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techdirections February 2017 : Page 19

How Did My Spark Get Started? By Ian Jansen I WISH I knew the exact moment, but I think my spark for the trade has been with me my entire life. It was only a few years ago when my class took a trip to several schools in the Tri-Star school network that made the spark wax stron-ger and brighter. The program I felt drawn to the most was welding. However, it was not until my sophomore year, where I had the opportunity to go to a Tri-Star program, when that spark started to burn brighter and hotter. I think the potential and the desire has always been within me. My dad was a metalworker, a machinist, and a mechanic, and he could also weld. The reasons for me to select welding for a career though are vastly different. I feel as if I have found a skill that I know I can always con-tinue to learn. I feel that welding is an art that few can do, but those few make the world we live in possible. Everything that I see and use in my everyday life depends on welding, in one way or another. Also, I have always had a love of science. Welding is an industrial process that combines the hands-on aspect that I crave with the science that has always inspired me to create and experiment with different scientific principles on various materials. With the scientific aspect, I know that my appetite for the sciences will be continuously filled with knowledge of different metals and their atomic structure. I will also learn how to manipulate and work the different metals into any shape in the world. With the knowledge of the different metals and the skills to work them, I know that I will one day be able to make the world that I live in better in some big ways, but also in some little ways. My career goals are a little wild because of my imagination. However, my ideal goal would be to be able to weld exotic met-als like titanium and Inconel. The reason for this is because I could one day potentially weld on the next generation of space craft that would go to other worlds and explore space. I have always been curious of what lies beyond our solar system, and what different kinds of elements and alien worlds, planets, and solar systems there might be. In order to do all of this my, hope-fully, future employer, would be NASA. Ever since I was little I have always been obsessed with flying, animals, and machines. I say that the reason for my obses-sion has to deal with my father, who built and flew model airplanes. I feel that my dad supports me in my choice to become a welder. Ian Jansen was a student at Hobart Institute of Welding Tech-nology when he wrote this article. He graduated in November 2016 and is currently working as a welder at Industrial Machin-ing Services, Fort Loramie, OH. Reprinted from Spring 2016 Is-sue, World of Welding magazine, Approved by Hobart Institute of Welding Technology. www.techdirections.com WELDING 19

How Did My Spark Get Started?

Ian Jansen

I WISH I knew the exact moment, but I think my spark for the trade has been with me my entire life. It was only a few years ago when my class took a trip to several schools in the Tri-Star school network that made the spark wax stronger and brighter. The program I felt drawn to the most was welding. However, it was not until my sophomore year, where I had the opportunity to go to a Tri-Star program, when that spark started to burn brighter and hotter.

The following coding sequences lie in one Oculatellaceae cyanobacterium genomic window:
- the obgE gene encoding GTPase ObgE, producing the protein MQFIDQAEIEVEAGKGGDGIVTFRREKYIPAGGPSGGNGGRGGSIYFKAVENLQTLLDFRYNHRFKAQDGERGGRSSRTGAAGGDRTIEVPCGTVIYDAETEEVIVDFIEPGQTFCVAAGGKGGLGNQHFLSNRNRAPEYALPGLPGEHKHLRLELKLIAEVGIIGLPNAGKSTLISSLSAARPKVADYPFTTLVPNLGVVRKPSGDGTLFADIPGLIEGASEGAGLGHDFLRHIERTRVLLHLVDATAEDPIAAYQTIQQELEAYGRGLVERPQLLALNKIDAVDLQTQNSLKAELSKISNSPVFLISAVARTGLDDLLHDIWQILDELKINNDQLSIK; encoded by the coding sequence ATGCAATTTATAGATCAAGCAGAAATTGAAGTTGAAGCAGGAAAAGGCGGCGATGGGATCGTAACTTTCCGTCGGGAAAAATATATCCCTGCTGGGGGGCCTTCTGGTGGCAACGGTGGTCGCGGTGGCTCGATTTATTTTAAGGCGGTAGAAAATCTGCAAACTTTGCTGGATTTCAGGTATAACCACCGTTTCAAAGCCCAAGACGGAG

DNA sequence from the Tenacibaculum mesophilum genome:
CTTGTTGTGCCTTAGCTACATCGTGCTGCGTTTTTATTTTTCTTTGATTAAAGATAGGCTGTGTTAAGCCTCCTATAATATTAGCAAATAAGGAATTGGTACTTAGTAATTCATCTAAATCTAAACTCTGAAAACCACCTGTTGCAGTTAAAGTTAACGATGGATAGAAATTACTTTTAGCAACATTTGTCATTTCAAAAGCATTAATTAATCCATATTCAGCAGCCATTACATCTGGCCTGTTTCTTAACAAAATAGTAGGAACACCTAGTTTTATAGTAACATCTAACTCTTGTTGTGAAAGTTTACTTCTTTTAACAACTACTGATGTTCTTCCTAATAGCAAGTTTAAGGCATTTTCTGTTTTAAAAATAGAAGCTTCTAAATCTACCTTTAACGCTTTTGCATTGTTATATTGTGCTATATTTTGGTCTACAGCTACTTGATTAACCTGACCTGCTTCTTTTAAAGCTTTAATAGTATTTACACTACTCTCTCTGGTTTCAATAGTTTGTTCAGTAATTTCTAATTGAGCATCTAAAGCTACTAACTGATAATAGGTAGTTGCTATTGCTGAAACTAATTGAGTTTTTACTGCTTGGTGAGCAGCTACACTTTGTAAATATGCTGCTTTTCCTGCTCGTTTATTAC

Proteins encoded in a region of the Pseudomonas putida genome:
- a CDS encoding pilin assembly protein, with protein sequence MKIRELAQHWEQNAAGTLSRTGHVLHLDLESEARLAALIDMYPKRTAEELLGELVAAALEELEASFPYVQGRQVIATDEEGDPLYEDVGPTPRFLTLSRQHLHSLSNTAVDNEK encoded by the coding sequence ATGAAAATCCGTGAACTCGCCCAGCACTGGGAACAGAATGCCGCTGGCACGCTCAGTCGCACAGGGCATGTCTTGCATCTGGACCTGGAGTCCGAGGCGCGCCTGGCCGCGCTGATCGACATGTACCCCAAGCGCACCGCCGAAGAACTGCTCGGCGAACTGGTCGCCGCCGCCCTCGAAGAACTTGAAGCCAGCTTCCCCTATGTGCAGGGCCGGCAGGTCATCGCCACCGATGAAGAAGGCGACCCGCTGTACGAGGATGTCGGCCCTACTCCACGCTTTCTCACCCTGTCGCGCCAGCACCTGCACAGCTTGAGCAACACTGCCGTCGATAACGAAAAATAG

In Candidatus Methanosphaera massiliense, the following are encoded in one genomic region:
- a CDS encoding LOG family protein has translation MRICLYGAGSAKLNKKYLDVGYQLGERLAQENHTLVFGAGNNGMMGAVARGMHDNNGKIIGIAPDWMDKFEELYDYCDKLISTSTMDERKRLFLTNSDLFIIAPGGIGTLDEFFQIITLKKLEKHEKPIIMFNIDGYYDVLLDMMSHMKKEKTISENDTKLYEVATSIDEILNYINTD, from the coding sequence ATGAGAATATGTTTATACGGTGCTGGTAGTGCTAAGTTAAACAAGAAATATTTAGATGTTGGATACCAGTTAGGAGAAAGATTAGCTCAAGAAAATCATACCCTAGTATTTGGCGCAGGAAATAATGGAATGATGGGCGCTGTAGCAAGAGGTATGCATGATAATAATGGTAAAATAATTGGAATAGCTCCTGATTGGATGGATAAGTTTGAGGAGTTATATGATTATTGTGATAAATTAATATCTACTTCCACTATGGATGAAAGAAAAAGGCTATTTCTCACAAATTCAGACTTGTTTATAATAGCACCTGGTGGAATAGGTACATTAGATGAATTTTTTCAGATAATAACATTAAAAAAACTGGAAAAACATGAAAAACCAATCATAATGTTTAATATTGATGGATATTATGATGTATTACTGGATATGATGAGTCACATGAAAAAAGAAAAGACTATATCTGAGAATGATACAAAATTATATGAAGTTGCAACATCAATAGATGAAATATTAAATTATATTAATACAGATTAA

I think the potential and the desire has always been within me. My dad was a metalworker, a machinist, and a mechanic, and he could also weld. The reasons for me to select welding for a career though are vastly different.

I feel as if I have found a skill that I know I can always continue to learn. I feel that welding is an art that few can do, but those few make the world we live in possible. Everything that I see and use in my everyday life depends on welding, in one way or another.

Also, I have always had a love of science. Welding is an industrial process that combines the hands-on aspect that I crave with the science that has always inspired me to create and experiment with different scientific principles on various materials. With the scientific aspect, I know that my appetite for the sciences will be continuously filled with knowledge of different metals and their atomic structure. I will also learn how to manipulate and work the different metals into any shape in the world. With the knowledge of the different metals and the skills to work them, I know that I will one day be able to make the world that I live in better in some big ways, but also in some little ways.

My career goals are a little wild because of my imagination. However, my ideal goal would be to be able to weld exotic metals like titanium and Inconel. The reason for this is because I could one day potentially weld on the next generation of space craft that would go to other worlds and explore space. I have always been curious of what lies beyond our solar system, and what different kinds of elements and alien worlds, planets, and solar systems there might be. In order to do all of this my, hopefully, future employer, would be NASA. Ever since I was little I have always been obsessed with flying, animals, and machines. I say that the reason for my obsession has to deal with my father, who built and flew model airplanes. I feel that my dad supports me in my choice to become a welder.

Ian Jansen was a student at Hobart Institute of Welding Technology when he wrote this article. He graduated in November 2016 and is currently working as a welder at Industrial Machining Services, Fort Loramie, OH. Reprinted from Spring 2016 Issue, World of Welding magazine, Approved by Hobart Institute of Welding Technology.

Read the full article at http://www.omagdigital.com/article/How+Did+My+Spark+Get+Started%3F/2702160/380947/article.html.

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